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Our current build system is a mass of batch files that are called from a "master" batch file. How can I find all the batch files that are called from the "master" batch file?

Unfortunately the repository also contains a lot of other batch files and I cannot just list all the batch files in the working copy.

I don't care much about "simulating" a real execution. It would be fine if I got a list of all the files potentially called from the master batch file.

There are 299 files, so I'd rather not add an echo "" to each one of them.

Referenced batch files are called using "call xyz.bat", i.e. relative paths. Sometimes the batch files change the current working directory though, like so:

cd client
call mk.bat
cd ..

or

pushd client\install
call prepare.bat
popd

EDIT: added examples

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dbenham's answer is pretty comprehensive. Unfortunately, I think you'll have to manually go through the files to be sure nothing is missed. –  aphoria Feb 15 '13 at 12:40

2 Answers 2

You could prepend logging to each of the batch files. I know you said you'd rather not, but it's not as hard as you might think.

@echo off
:: addlogging.bat patch|unpatch
::
:: addlogging.bat patch
::    finds every .bat file in the current directory and every subdir
::    beyond, and patches each, prepending an echo to a log file
::
:: addlogging.bat unpatch
::    finds every .bat file in the current directory and every subdir
::    beyond, and removes the logging patch

setlocal

if #%1==#patch goto next
if #%1==#unpatch goto next
goto usage

:next
for /f "delims=" %%I in ('dir /s /b *.bat') do (
    if not "%%I"=="%~f0" (
        if #%1==#patch (
            set /p I="Patching %%I... "<NUL
            echo @echo %%time%% %%~f0 %%* ^>^> "%%userprofile%%\Desktop\%%date:/=-%%.log">"%%~dpnI.tmp"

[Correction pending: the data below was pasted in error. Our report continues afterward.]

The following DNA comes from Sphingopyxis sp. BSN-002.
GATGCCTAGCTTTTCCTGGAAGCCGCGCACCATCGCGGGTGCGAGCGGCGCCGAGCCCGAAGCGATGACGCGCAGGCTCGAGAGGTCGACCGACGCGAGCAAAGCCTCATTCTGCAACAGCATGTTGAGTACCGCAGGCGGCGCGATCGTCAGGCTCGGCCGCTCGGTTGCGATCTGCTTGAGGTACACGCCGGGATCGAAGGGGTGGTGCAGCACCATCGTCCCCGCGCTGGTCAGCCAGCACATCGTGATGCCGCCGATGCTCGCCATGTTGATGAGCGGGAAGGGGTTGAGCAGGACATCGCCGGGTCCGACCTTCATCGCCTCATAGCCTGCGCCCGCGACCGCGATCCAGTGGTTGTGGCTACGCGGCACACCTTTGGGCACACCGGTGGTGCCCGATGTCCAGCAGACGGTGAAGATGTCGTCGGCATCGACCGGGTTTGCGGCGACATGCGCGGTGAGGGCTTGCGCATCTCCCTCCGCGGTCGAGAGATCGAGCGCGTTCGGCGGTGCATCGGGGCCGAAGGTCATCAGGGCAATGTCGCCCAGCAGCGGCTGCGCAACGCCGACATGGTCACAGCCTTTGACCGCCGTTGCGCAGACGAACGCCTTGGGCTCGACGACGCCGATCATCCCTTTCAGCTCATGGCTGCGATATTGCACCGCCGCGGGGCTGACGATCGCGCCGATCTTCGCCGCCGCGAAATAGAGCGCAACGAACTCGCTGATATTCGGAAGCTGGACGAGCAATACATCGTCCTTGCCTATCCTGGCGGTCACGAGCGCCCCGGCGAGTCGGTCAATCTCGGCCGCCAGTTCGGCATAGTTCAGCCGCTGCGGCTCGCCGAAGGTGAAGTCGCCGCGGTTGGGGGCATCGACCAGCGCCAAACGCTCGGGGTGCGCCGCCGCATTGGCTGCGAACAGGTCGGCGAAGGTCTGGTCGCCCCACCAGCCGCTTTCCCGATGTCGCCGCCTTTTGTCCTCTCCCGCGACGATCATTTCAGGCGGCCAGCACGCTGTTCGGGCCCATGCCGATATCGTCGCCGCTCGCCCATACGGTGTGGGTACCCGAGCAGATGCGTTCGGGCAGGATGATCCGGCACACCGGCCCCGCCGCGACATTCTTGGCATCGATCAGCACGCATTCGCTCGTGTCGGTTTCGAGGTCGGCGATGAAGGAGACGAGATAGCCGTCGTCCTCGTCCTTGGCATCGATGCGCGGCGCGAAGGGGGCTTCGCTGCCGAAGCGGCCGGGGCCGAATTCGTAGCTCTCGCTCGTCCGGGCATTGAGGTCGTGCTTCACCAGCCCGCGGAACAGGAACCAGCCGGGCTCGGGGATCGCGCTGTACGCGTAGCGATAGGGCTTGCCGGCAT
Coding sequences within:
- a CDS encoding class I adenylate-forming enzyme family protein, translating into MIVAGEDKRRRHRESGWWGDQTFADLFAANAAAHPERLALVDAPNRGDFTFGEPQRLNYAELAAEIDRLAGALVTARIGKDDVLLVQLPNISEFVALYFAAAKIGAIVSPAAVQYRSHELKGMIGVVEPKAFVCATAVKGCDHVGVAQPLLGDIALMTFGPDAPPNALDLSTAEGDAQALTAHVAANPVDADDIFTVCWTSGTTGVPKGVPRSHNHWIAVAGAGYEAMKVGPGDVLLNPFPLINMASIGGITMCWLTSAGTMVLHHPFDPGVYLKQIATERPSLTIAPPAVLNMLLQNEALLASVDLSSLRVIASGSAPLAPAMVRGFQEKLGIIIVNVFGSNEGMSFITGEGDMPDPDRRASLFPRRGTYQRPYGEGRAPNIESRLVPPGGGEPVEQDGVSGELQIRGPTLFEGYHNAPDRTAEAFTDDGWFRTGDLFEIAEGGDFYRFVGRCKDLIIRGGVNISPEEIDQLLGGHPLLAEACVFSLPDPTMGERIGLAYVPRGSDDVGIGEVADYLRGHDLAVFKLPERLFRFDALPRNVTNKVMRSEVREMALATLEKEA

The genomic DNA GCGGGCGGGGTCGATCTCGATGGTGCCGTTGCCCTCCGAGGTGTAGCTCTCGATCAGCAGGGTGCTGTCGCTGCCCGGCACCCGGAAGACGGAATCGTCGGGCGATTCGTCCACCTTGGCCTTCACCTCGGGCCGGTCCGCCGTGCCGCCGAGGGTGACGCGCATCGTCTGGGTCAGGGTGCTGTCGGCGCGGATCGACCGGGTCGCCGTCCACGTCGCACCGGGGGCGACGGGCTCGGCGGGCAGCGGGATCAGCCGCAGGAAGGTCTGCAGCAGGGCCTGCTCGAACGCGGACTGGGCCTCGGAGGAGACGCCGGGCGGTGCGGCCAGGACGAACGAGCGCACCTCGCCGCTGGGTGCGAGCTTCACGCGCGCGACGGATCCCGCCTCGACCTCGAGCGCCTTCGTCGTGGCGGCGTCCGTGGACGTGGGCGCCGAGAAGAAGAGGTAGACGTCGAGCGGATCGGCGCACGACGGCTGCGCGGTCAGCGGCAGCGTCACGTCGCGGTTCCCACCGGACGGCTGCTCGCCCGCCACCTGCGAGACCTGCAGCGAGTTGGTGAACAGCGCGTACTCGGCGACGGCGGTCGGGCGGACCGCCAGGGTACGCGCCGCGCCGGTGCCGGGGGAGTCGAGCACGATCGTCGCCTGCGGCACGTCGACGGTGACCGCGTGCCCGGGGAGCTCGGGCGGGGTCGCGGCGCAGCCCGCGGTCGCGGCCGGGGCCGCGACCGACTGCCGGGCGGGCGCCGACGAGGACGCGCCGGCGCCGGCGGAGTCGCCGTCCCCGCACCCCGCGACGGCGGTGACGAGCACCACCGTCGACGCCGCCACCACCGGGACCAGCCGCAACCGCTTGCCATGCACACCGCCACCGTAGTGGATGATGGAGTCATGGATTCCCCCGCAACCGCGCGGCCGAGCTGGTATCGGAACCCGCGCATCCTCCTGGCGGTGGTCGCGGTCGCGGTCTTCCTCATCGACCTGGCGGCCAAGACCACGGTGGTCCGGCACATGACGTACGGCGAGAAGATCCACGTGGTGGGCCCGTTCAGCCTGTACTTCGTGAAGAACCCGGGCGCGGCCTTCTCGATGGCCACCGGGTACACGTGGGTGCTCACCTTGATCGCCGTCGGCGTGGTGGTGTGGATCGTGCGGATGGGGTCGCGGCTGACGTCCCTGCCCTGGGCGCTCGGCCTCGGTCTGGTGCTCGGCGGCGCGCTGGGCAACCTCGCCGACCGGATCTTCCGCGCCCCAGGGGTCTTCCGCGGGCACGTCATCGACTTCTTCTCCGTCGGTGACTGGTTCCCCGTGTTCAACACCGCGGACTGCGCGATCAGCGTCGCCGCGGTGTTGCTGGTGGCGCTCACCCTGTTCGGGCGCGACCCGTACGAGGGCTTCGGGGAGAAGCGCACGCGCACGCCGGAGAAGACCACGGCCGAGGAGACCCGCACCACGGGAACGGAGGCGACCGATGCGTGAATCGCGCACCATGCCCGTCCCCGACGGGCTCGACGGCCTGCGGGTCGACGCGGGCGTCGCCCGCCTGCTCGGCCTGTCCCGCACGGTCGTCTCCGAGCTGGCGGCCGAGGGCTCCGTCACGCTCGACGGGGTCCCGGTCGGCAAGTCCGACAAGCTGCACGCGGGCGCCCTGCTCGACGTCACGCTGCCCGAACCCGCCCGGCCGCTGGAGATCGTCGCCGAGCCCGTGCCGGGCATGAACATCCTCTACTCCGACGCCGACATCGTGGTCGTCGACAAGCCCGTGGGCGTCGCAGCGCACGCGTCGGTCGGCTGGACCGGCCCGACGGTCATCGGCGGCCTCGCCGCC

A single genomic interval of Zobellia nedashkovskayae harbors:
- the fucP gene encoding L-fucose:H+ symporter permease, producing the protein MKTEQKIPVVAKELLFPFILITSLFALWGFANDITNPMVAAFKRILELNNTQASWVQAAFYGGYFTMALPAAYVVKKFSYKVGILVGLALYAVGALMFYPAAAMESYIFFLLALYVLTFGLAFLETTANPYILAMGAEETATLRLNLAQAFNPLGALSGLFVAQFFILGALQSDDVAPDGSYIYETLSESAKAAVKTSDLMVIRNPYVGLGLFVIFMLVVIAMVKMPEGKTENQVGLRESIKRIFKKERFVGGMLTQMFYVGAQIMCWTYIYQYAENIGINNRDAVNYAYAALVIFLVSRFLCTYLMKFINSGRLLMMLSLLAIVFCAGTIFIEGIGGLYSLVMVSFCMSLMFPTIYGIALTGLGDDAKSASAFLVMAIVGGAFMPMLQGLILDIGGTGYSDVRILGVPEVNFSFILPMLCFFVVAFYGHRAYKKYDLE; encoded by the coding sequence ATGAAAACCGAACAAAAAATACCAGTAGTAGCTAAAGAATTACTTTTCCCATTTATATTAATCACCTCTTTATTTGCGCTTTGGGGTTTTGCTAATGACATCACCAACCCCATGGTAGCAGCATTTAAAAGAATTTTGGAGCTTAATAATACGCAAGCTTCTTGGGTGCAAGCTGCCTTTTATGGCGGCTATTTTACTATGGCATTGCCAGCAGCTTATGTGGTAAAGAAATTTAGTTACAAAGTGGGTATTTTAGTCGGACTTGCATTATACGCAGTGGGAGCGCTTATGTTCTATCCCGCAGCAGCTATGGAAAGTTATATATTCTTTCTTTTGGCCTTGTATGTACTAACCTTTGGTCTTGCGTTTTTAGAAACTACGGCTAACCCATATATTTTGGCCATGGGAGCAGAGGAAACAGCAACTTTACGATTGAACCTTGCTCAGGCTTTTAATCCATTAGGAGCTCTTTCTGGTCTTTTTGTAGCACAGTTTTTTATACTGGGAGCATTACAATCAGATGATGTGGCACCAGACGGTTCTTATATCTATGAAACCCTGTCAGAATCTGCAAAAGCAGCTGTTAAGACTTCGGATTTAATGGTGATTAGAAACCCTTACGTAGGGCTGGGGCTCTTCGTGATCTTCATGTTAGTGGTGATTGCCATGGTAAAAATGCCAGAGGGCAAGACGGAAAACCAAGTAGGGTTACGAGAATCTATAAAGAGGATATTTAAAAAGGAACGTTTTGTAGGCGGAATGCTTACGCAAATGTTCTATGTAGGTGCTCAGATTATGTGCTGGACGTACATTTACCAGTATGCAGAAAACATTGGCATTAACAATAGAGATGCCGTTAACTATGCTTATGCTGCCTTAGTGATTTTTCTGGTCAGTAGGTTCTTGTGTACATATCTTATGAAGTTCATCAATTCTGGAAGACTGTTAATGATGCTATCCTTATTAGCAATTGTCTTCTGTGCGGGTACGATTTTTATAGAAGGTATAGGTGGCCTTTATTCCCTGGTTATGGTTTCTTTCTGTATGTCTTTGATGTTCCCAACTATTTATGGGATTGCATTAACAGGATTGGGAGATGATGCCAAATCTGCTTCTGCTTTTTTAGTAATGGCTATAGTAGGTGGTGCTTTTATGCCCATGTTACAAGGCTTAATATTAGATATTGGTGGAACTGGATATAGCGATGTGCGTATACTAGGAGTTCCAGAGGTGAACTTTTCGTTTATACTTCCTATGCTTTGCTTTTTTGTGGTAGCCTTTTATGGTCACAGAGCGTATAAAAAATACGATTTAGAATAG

) else (
            set /p I="Unpatching %%I... "<NUL
        )
        findstr /v "^@echo.*time.*~f0.*>>" "%%I">>"%%~dpnI.tmp"
        move /y "%%~dpnI.tmp" "%%I">NUL
        echo Done.
    )
)
goto :EOF

:usage
echo usage: %~nx0 patch^|unpatch
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+1, Probably as close to an automated solution as is possible. But it will be very difficult to have any confidence that all possible "calls" were exercised. There could be some calls that are only activated under rare circumstances. –  dbenham Feb 15 '13 at 15:26

Yuck - this problem is nearly impossible to solve perfectly for several reasons:

1) Batch files may be "called" by multiple mechanisms:

  • CALL scriptName

  • pipes, for example: scriptName | findstr ...

  • FOR /F, for example: for /f ... in ('scriptName ...') do ...

  • CMD, for example: cmd /c scriptName ... or %comspec% /c scriptName

  • START, for example start "" scriptName ...

2) Any of the above constructs may be present without being a "call" to a batch script. For example, CALL can be used to call a label, or to execute a command. FOR /F could be used to parse a string. etc.

3) No matter which "call" mechanism is used, the "call" target may be represented by a variable instead of the string literal. For example:

set "myScript=ScriptName"
REM the SET may not be anywhere near the CALL
call %myScript%

4) The script name and path might not appear in the code. It could be dynamically read from the file system, or derived via logic.

5) The actual call itself may be embedded as a value in a variable. This is true for any call mechanism. For example:

set "myCommand=CALL"
%myCommand% ScriptName

6) As you have noted in your question, the path to the script may be relative, and the script may change the current directory. Or the "call" may be relying on the PATH environment variable.

7) Any "called" script could itself "call" another script.


You could use FINDSTR to look for any of the call mechanisms, and you will likely find most of the "calls". But there will likely be many false positives. You could add the /N switch to prefix each matching line with the line number. Then you would need to check each matching line manually in your text editor to see if it is a "call" that you are interested in.

findstr /nir /c:"\<call\>" /c:"|" /c:"for  */f " /c:"\<cmd\>" /c:"\<%comspec%\>" /c:"\<start\>" *.bat

There may be so many false positives that you might be better off manually tracing the logic of the entire script :-( This is especially true since there is no guarantee that FINDSTR will find all "calls", since the call itself could be masked behind a variable.

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